On Friday, Jan. 4, middle-class Americans who get paid that day would see take-home pay decline by an average of about $25, according to calculations based on data from the nonpartisan Tax Policy Center. That’s the effect of higher taxes on just under one week of pay in a bimonthly check. In wealthy areas such as Washington, the average tax hike for someone earning more than $100,000 would be roughly $130, reflecting higher taxes on nearly one week of pay.
The tax hikes would result from the expiration of the payroll tax holiday, which has been in effect for two years, and the George W. Bush tax cuts, which have been in effect for a decade. The impact in the first week would be modest. The following weeks would be much uglier.
“It’s going to be a gradually increasing wave of anxiety that’s going to go over people day by day in January,” said Steve Bell, senior director of economic policy at the Bipartisan Policy Center and a former senior member of the Senate budget staff.
In the second week of January, about 2 million jobless Americans who have been relying on federal unemployment insurance would stop receiving checks.
This would probably have an immediate effect on the overall economy. People receiving unemployment benefits usually spend almost all the money on necessities such as food, toilet paper and toothpaste, economists say.
Then, on Friday, Jan. 11, Americans who get paid that day would take an even steeper hit. The average middle-class employee, having worked nearly two weeks in 2013, would see the take-home pay in their bimonthly check decline by about $60, according to the Tax Policy Center. (For two full weeks, the figure would be about $65.) Wealthier Americans could see their take-home pay fall by an average of $290.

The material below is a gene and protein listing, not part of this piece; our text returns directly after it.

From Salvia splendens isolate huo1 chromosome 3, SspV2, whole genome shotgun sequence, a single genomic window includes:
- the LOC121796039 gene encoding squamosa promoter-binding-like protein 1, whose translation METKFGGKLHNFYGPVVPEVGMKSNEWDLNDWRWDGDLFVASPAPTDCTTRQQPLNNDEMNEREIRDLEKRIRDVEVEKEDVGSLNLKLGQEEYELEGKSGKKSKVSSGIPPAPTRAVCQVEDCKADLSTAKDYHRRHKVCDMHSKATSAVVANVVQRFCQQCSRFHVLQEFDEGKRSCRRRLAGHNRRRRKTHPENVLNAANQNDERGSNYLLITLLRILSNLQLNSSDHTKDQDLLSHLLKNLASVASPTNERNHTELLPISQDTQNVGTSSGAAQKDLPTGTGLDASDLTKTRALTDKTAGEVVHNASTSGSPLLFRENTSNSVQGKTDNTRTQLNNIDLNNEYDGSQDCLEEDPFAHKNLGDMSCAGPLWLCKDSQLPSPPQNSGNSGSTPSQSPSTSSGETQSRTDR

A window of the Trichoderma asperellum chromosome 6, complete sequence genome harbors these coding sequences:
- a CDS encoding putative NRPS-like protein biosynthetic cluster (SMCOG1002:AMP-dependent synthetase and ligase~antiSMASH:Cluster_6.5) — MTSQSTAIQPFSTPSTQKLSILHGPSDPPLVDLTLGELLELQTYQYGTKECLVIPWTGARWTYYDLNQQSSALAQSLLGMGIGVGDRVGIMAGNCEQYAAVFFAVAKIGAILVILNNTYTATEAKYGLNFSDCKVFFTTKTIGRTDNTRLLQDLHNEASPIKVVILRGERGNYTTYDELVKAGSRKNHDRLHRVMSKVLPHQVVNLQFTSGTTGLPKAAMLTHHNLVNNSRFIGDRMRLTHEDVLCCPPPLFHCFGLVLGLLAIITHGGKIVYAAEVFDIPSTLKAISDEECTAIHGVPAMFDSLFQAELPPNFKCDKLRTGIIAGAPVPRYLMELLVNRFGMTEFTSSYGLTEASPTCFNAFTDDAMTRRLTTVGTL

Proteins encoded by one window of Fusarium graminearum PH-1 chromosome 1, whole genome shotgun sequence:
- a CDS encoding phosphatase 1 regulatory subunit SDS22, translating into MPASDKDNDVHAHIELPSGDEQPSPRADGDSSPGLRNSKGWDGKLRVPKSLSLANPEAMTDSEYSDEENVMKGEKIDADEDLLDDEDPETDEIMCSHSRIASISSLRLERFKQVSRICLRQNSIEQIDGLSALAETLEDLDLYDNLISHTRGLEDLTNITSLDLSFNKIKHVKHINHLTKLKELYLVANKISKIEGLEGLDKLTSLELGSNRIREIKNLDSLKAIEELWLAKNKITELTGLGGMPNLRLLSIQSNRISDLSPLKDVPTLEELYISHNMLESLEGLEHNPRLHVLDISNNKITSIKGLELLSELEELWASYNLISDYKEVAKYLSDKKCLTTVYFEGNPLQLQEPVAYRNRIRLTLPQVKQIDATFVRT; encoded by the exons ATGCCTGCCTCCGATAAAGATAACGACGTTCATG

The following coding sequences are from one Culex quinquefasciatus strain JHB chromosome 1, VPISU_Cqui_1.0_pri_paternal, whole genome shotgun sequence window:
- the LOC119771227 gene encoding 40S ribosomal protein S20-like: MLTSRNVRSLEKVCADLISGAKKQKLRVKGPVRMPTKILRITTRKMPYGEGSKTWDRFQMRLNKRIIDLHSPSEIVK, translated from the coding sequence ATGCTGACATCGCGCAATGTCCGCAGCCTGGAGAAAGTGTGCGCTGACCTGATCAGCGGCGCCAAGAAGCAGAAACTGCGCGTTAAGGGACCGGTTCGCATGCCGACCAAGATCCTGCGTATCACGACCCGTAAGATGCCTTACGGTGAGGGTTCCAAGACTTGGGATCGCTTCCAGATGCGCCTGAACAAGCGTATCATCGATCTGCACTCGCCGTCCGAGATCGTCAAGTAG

Over the following weeks, the initial distress would build into something even worse. Financial markets could be in panic. But even if they’re not, this is how the fiscal cliff turns into fiscal chaos.
If an agreement continues to elude the White House and lawmakers, doctors who accept Medicare, the health insurance program for the elderly, will see their reimbursement rates automatically slashed. As April 15 approached, millions in the middle class would be on the hook for taxes they didn’t know they would have to pay. Federal agencies may have to furlough workers. And the federal government could run out of money, potentially defaulting on the national debt.
This seems an unlikely scenario. But after a month of fitful talks, Obama and congressional Republicans have been unable to reach an agreement. House Speaker John A. Boehner (R-Ohio) gave the negotiations a boost late last week when he agreed to raising tax rates on millionaires in exchange for deep cuts in entitlement programs such as Medicare. Despite newfound optimism among some involved in the negotiations, time is fast running out to avoid the cliff — and a blow to the economy that could knock it back into recession.